Source: INPE

Deforestation on protected Indigenous lands in the Amazon was almost three times higher than the loss of trees in the region as a whole and the highest since 2008, finds a new study based on satellite imagery.

The data from Brazil’s National Institute for Space Research (INPE) studied by the Socio-Environmental Institute (ISA), a group working with Indigenous people, show that between August 2018 and July 2019 deforestation on reservations reached 42,600 hectares.

That represents only four percent of overall loss of forest in the Amazon in the same period (totaling 9,762 square kilometers or 976,200 hectares), but it is a dramatic increase over previous years and the highest since this data was first collected in 2008.

November marked the highest recorded rates of Amazon deforestation in years, finds Brazilian government data – INPE data.

The INPE found that in November 2019, 563 square kilometers of the Amazon rainforest were destroyed — more than double what was destroyed in November 2018.

Moreover, the Amazon saw a lot more destruction overall this year than it did last year — a total of 8,934 square kilometers were destroyed in January through November of 2019, which is 83 percent more than what was destroyed in January through November of 2018. It is an area almost the size of Puerto Rico.

According to Phys.org, deforestation rates in indigenous areas of the Amazon actually had an even higher incline this year than last year, increasing 74.5 percent between 2018 and 2019.

Other media reports said:

There has also recently been notable violence towards indigenous people who live in the Amazon. Last week, gunmen in a moving car opened fire in Brazil’s Maranhao state, killing two indigenous leaders of the Guajajara tribe; this weekend, someone stabbed a 15-year-old indigenous boy (also from the Guajajara tribe) to death while he was traveling to a city on the edge of the Amazon rainforest.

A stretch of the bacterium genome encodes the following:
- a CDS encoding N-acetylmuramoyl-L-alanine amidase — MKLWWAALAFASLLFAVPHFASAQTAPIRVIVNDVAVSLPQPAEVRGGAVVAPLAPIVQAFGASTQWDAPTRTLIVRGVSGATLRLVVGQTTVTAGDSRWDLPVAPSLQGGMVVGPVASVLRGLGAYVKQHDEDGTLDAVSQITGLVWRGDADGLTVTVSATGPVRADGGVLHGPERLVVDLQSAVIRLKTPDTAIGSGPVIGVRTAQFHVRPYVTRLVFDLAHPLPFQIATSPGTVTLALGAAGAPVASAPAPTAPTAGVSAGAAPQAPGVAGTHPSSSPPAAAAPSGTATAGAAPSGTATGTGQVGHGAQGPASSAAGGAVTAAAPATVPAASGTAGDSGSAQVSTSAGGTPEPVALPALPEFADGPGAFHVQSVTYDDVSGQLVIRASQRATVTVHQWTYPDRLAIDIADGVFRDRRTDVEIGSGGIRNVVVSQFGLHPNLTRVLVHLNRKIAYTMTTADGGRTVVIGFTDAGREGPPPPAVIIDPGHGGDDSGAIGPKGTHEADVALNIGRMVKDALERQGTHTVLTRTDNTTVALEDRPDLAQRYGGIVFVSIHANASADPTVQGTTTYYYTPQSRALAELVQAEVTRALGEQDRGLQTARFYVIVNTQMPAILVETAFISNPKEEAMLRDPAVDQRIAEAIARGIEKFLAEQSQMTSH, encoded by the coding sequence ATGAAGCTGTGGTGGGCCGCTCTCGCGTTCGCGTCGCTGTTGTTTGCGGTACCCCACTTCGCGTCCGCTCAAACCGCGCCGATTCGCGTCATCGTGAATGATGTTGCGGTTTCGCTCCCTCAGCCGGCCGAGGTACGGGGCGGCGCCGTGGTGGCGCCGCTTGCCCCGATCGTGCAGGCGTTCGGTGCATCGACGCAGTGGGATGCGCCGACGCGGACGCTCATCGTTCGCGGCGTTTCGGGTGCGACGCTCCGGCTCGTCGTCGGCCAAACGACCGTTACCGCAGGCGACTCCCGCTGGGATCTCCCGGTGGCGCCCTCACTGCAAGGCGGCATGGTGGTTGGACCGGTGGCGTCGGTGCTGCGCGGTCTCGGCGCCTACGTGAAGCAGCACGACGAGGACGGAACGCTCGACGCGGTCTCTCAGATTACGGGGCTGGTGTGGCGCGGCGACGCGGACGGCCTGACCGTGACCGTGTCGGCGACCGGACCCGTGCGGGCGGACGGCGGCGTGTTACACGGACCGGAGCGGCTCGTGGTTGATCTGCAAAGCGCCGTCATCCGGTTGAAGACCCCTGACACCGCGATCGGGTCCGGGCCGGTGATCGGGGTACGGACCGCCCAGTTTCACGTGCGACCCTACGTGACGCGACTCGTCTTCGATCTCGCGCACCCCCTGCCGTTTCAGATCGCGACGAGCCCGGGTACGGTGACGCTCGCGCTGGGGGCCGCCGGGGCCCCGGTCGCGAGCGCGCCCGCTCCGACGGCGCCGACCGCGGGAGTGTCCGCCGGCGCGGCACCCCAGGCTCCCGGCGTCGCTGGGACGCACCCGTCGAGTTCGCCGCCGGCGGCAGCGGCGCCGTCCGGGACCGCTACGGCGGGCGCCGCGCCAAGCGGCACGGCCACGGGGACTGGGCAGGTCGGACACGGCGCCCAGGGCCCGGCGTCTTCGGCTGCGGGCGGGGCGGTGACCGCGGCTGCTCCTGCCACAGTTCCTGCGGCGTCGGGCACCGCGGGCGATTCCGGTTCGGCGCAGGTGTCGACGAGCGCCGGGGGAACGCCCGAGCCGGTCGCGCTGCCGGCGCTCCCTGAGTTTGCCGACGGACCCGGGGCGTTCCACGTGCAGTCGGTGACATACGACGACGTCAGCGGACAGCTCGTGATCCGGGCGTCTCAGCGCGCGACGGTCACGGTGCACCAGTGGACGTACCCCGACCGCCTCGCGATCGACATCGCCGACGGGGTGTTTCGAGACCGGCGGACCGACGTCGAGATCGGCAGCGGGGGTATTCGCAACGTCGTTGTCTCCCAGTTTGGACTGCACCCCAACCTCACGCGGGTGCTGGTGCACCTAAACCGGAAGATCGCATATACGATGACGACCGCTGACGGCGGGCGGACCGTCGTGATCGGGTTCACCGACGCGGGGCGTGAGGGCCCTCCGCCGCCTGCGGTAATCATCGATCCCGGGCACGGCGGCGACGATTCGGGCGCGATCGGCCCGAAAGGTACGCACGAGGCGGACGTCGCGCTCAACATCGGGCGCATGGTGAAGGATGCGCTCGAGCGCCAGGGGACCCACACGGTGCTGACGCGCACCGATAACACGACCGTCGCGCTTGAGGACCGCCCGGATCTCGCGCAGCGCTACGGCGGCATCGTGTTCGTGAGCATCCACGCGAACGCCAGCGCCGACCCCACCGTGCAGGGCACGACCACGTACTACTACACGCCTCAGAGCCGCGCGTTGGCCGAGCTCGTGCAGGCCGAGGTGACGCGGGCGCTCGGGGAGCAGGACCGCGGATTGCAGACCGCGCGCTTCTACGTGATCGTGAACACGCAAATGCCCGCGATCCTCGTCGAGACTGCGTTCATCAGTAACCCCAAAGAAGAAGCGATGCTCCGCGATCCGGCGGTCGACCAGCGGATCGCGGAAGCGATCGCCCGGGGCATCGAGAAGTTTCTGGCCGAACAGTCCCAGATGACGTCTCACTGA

Brazil’s far-right president Jair Bolsonaro is not protecting the Amazon. Developers and farmers are constantly destroying the rainforest for agribusiness. Bolsonaro has loosened regulations related to the Amazon.

The WWF reported, 80 percent of the Amazon that has been cut down is for cattle ranching, with the remainder for palm oil plantations and soy fields (about two-thirds of the world’s soy is grown to feed livestock, such as the cows being raised for meat and dairy in the Amazon).

The ISA study said: Land grabbers and illegal loggers and miners are the main drivers of deforestation on Indigenous reservations, where the rainforest has been protected by law.

“Indigenous lands are a strong barrier to deforestation. Where there are tribes there are trees,” said Antonio Oviedo, ISA’s researcher who authored the study report.

The expert warned: Year’s deforestation has surged above the recent trend due to increased outside pressure on protected lands.

Invasions of tribal lands have increased since last year, leading to killings of Indigenous people and ranchers deliberately setting fires aimed at clearing forest for cattle pastures, according to environmentalists, who accuse Bolsonaro of destroying the Amazon.

Deforestation in Indigenous areas had been falling steadily since 2008, to a low point of just over 5,000 hectares in 2014, but then began to rise again.